Monthly Archives: April 2011

A Working Vacation?! OK, What’s In It For Me?

Fair question!  It certainly isn’t trivial to plan and pull off a working vacation:  It takes time to apply for a sabbatical or leave of absence, rent out your home, find housing and transportation in the host country, arrange schooling for your children.  It would certainly be easier to sit back, open up a cold one, and watch a Vikings game on TV. Well, let me offer up some reasons why planning a working vacation is definitely time well spent.

When we were twenty-something many of us relished the idea of living and working abroad. We dreamed of heading off to Europe after graduation to experience a new culture and mature as young adults and global citizens. We were not interested in a one-week “Highlights Tour” of major tourist attractions. Instead, we wanted to settle down, find work, make friends, and become part of the local community.  We wanted not only to see a country but experience it as well.

Why should this love of overseas adventure fade as we grow older? Why should we abandon our idealism and wanderlust because we are well past college years and have a spouse, kids, mortgage, and a “regular” job?  Why aren’t we still excited about the prospect of becoming, even for a brief time, part of a new and different culture?

When you live in a community, rather than visit for a few days, there is time to meet neighbors, attend social, cultural, and religious events, and participate in life cycle activities. Everyday tasks like shopping and laundry require you to learn about the neighborhood and the people who live and work there. A working vacation affords you the time to take those unusual but informative off-the-beaten-path excursions not possible in the jam-packed schedule of a typical one- or two-week family holiday. You learn about a culture not by observing it from a distance but by becoming an integral part of it.

One’s own social and political orientation can be profoundly influenced by a working vacation as you not only expand your understanding of the world but also gain insights into what is happening here at home.  Travel to countries with deep-seated religious strife makes you more aware of the damage caused by our own homegrown zealots. Living in the midst of a culture struggling with tribal hatreds sensitizes you to the hurt arising from intolerance, bigotry, and segregation. Working in a developing nation whose economic policies exacerbate the gap between rich and poor opens one’s eyes to the ugliness of greed and the shame of our society’s tolerance of poverty amidst widespread wealth.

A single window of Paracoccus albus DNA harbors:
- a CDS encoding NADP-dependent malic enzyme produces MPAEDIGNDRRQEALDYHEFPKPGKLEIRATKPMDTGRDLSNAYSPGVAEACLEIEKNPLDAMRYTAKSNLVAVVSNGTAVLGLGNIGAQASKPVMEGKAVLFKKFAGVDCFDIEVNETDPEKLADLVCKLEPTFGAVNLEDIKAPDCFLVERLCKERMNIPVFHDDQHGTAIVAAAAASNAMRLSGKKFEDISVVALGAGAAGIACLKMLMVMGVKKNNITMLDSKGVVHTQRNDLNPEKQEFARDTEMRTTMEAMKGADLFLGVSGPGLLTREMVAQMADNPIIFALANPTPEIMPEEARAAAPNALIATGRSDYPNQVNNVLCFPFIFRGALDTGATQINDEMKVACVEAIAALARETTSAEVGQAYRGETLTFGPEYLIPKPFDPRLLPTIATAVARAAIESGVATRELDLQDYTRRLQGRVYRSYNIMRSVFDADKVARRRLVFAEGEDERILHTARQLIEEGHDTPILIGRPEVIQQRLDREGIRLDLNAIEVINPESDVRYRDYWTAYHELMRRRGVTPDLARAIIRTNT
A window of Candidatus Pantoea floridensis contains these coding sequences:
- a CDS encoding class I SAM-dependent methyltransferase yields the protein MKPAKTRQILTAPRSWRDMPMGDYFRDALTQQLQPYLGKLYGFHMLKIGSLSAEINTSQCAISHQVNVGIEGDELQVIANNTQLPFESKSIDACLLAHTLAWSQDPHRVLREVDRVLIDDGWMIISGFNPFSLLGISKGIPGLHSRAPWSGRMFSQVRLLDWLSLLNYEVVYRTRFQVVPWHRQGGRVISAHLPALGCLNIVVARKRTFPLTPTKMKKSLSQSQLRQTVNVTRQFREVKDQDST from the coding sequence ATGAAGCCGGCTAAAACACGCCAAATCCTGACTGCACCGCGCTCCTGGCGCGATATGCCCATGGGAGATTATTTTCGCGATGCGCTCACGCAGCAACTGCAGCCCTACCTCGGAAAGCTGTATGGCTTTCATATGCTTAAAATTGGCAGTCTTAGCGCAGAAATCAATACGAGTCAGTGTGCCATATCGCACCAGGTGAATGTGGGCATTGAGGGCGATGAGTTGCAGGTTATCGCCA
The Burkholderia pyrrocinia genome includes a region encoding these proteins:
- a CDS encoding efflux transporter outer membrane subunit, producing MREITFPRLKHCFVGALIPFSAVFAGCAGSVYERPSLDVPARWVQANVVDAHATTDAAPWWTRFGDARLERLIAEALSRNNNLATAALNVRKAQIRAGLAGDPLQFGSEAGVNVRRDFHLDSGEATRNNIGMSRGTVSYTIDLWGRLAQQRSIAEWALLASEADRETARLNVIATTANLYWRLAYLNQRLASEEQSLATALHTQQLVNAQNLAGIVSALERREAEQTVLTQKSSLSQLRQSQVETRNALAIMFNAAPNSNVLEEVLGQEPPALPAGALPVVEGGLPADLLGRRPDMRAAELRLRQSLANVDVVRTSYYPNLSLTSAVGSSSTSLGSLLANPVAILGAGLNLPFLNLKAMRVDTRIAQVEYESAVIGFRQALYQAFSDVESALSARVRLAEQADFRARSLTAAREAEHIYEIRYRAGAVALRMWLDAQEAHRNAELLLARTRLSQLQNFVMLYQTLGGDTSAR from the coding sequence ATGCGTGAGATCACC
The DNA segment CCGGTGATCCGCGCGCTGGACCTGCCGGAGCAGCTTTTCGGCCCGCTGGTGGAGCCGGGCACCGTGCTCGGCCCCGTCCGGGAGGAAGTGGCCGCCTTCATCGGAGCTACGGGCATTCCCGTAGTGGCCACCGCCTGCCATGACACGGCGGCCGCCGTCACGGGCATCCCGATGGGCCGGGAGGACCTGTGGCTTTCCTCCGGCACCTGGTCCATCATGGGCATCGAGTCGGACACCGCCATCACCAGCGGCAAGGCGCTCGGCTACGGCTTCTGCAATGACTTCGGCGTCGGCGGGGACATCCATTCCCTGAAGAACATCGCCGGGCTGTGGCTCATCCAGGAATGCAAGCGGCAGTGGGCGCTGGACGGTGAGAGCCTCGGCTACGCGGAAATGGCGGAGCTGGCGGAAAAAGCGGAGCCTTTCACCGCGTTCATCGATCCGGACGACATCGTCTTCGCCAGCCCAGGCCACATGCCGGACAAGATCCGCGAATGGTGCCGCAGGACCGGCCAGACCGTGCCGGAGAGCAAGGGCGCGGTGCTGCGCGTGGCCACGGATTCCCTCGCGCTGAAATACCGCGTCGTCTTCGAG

And, best of all, long-term overseas work and travel is a wonderful way to invigorate our  own daily existence which can all too easily slip into repetition and boredom–go to work, eat dinner, watch TV, fall asleep.  The Roman philosopher Seneca wrote that “Travel and change of place impart new vigor to the mind,” and for many professionals a short-term working vacation is far more rewarding than going to Disneyland or spending a week at the beach. A working vacation can be a wonderful way to combine the relaxation of a holiday with the intellectual growth that comes from interacting with and learning from local residents and professionals.  And all this on the other guy’s dime!

How To Turn Your Holiday Into A Recruiting Trip

Hello dear readers.  I just returned from a lovely three-week holiday in sunny Spain.   I will not bore you with the details since I traveled on my own dime, thus violating the spirit of this blog.  However, there is one thing I do wish to share as it has great relevance to what I am espousing in my posts.

The most common question I am asked is “How do I find overseas postings?”  That is a complex question, and one that I spend literally dozens of pages answering in my book. I located my working vacations via professional conferences, newspaper articles, federal grants, and cold calls, as well as a recent technique proving to be quite successful–visiting potential hosts while on family holiday. A personal meeting can demonstrate to a potential suitor that you would be an ideal candidate to invite for a working vacation.   A face-to-face exchange gives you the chance to describe your professional skills and enumerate the helpful services you could provide to their institution.  It also shows you are interested in them and eager to come for a  short-term visit.

Whenever I go on holiday I  identify a couple of institutions that could use my skills  and let them know I will be in town.  I throw some resumes in the suitcase, and when I arrive I stop by for a brief visit.  This is not a formal interview; simply an opportunity to meet the chair/dean/director, let them know I am interested in visiting their institution, and leave them a copy of my credentials.  I obviously do not expect an offer then and there; I simply want to “plant a seed” that might, if I am lucky, sprout into a working vacation.  If I plant enough of these seeds, there is a chance one of them will turn into an invitation. On this trip I dropped off resumes at the Universities of Barcelona and Seville, both of which are in cities where I would certainly enjoy spending a couple of months.  I had a nice chat with the department chairs, and both promised to keep my resume on file.

Now, will either of these meetings result in a working vacation for me and my family?  Realistically I have no idea, and if I was a betting man I would likely put my money on the side of “no.”  However, what I do know is that if I had not made this effort the probability of an offer to live and work in Spain drops to zero.

Good things don’t happen by chance or blind luck; they happen because you proactively go out there and make them happen.